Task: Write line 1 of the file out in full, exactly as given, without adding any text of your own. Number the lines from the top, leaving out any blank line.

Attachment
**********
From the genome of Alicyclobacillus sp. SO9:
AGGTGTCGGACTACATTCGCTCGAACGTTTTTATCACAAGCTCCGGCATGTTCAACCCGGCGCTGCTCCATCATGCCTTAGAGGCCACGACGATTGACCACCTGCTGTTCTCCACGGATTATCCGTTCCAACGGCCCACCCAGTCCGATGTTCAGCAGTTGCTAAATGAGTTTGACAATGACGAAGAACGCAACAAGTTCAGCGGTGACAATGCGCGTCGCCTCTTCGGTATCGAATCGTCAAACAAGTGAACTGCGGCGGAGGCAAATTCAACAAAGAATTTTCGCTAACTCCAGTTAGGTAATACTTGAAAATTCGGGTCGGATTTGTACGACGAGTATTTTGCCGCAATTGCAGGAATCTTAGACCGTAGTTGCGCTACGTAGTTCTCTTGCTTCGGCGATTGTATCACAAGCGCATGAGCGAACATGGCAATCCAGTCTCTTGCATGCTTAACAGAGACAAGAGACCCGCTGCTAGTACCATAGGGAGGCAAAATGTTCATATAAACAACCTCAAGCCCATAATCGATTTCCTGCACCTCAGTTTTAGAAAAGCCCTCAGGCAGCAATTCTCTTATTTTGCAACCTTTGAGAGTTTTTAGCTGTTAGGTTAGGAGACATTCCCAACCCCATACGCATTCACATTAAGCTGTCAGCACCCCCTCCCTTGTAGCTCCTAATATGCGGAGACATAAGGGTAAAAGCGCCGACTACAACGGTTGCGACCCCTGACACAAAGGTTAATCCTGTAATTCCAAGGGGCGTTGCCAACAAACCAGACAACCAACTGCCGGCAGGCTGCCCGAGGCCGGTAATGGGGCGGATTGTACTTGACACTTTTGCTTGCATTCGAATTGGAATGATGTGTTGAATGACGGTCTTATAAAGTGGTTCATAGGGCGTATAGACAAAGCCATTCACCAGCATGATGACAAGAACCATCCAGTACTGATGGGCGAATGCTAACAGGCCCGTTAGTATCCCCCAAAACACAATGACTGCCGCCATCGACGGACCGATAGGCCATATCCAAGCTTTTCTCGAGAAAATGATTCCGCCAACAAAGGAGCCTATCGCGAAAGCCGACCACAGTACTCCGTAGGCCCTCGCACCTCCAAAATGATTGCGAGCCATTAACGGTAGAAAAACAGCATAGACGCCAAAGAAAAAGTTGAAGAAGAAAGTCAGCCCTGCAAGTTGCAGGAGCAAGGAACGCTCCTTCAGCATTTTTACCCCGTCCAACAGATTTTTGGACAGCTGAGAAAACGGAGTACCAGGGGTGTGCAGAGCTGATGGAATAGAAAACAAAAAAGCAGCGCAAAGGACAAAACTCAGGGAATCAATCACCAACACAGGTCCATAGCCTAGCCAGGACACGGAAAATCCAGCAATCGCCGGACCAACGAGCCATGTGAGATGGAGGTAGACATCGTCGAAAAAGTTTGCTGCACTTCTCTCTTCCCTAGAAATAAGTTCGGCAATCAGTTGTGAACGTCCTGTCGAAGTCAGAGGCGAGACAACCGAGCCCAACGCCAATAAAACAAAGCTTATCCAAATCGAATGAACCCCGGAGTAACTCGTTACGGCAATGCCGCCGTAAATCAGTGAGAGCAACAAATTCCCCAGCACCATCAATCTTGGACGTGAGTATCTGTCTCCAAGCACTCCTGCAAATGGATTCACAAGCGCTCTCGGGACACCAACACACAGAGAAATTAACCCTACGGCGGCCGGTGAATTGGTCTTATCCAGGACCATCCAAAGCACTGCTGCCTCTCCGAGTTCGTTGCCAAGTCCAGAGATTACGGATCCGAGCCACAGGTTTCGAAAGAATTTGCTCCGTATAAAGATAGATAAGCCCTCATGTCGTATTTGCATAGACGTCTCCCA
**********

From the genome of Alicyclobacillus sp. SO9: